Yesterday I discussed a paper that covered 7 impediments to invertebrate conservation, problems that prevent invertebrates from being considered worthy/fundable conservation targets.  The authors of that paper ended by saying that it all ultimately boiled down to public perception, that until people understand that invertebrates play an important part in our world, we’re not going to see any changes.  That got me thinking and I came up with a list simple ways that everyone can help save invertebrates.  I’m going to split this up into two sections: things that scientists can do and things non-scientists can do.

Simple Ways Scientists Can Promote Invertebrate Conservation

There is, I believe, a huge gap between scientists and non-scientists.  Scientists often have a hard time communicating with the public because they are so engrossed in their work that they sometimes forget how to talk to people who don’t work on similar topics.  We scientists also have our own language, Science, that works smashingly well in scientific journals, but doesn’t translate into plain English (or other languages) very well.  It’s no wonder that people don’t appreciate invertebrates when the people who study them seem incapable of sharing what we know with non-scientists.  But there are ways we can help bridge the scientist/non-scientist gap!  Some suggestions:

Crab spider

Crab spider, species unknown

1) Use social media.  People are getting more and more information about their world from the internet.  Guess what:?  YOU can be one of the people that provides that information!  Start a blog about your invertebrate research so that people can learn about what you do and why it is important.  Twitter is a surprisingly good source of science news – start contributing to the conversation!  Why not offer to write guest posts for other bloggers/media outlets?  By making the public aware of your research and by explaining it in terms that anyone can understand, you can really help boost the public image of invertebrates.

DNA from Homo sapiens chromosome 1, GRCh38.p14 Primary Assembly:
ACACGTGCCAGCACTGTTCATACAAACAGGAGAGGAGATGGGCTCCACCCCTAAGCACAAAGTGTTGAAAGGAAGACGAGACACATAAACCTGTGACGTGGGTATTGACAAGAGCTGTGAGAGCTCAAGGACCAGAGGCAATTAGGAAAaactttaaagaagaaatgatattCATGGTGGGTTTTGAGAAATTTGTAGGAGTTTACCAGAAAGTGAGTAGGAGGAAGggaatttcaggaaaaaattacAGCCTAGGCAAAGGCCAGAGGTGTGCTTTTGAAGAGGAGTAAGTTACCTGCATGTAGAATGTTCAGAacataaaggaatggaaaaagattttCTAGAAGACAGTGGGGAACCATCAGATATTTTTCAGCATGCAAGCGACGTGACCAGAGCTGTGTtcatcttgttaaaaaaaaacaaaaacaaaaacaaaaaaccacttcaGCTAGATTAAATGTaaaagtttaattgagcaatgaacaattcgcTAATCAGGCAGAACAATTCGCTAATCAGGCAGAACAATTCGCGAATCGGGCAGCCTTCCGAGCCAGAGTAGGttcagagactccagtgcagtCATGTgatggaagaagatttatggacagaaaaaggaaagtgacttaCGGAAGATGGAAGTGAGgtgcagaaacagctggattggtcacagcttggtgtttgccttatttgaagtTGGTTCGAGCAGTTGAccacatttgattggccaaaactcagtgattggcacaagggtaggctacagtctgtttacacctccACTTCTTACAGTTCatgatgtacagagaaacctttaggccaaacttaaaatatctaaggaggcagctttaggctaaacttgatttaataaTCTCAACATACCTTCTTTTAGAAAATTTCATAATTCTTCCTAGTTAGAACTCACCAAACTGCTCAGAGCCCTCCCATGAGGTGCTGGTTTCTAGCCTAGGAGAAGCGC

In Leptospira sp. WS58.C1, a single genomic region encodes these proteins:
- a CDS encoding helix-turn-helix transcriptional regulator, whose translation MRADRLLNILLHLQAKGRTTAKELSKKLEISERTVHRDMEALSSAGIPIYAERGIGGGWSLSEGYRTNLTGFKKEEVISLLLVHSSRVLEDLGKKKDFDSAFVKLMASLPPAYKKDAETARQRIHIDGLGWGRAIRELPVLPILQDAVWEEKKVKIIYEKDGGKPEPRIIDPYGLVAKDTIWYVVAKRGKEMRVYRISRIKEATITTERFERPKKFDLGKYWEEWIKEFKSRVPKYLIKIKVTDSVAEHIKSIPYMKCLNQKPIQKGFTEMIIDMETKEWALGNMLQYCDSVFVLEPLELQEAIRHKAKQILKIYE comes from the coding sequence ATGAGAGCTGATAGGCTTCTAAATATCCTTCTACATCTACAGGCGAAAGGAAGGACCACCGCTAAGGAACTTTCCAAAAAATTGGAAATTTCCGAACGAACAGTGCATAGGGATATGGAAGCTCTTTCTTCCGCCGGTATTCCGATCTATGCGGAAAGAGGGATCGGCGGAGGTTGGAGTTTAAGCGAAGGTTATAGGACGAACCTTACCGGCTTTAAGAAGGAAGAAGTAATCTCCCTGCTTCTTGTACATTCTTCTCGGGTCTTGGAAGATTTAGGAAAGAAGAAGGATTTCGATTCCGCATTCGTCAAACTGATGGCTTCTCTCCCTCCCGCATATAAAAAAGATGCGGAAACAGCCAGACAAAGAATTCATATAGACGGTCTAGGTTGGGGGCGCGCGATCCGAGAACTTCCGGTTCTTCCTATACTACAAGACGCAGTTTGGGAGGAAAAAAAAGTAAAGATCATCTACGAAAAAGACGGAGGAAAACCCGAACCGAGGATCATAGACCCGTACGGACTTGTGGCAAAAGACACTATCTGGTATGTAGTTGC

2) Do talks/lectures/events aimed at educating the public about invertebrates.  Scientists sometimes have a hard time sharing what they know with the world outside.  Try getting out of the lab and talking to non-scientists every now and then!  Give a lecture for a garden club.  Do an outreach program at a school.  Set up an educational booth at an event, or create your own event to celebrate invertebrates!  Answer a few questions if a nature show calls and asks for information.  Doing even a few of these sorts of things a year will help!

Spotted orbweaver spider

Spotted orbweaver, Neoscona crucifera

3) Develop citizen science projects.  Nothing helps people understand the importance of your research like participating in it.  I’ve already discussed the value of citizen science in a recent post so I won’t rehash everything again here, but note that amateur scientists/naturalists have a lot to offer if you only give them an opportunity to contribute.  Citizen science.  Try it.

4) Develop educational resources for the public, especially K-12 students.  Guess what?  People WANT to learn about invertebrates!  Providing educational information online can help them appreciate the value of invertebrates in their lives.  People want to know about the work you do, but how can they learn about it if you don’t make the information available somewhere they can actually access it?  And you know who really loves to learn about insects?  Kids!  Helping young children understand the role of invertebrates in the environment and teaching them to appreciate insects is a fantastic way to do a little invertebrate PR!  Hook ’em while they’re young and they’ll also go on to become people who support conservation and invertebrate research funding as adults.


Leaf cutter bee

Leaf cutter bee, Megachile sp

You don’t have to be a scientist to help prevent invertebrate extinction!  Here are some things non-scientists can do: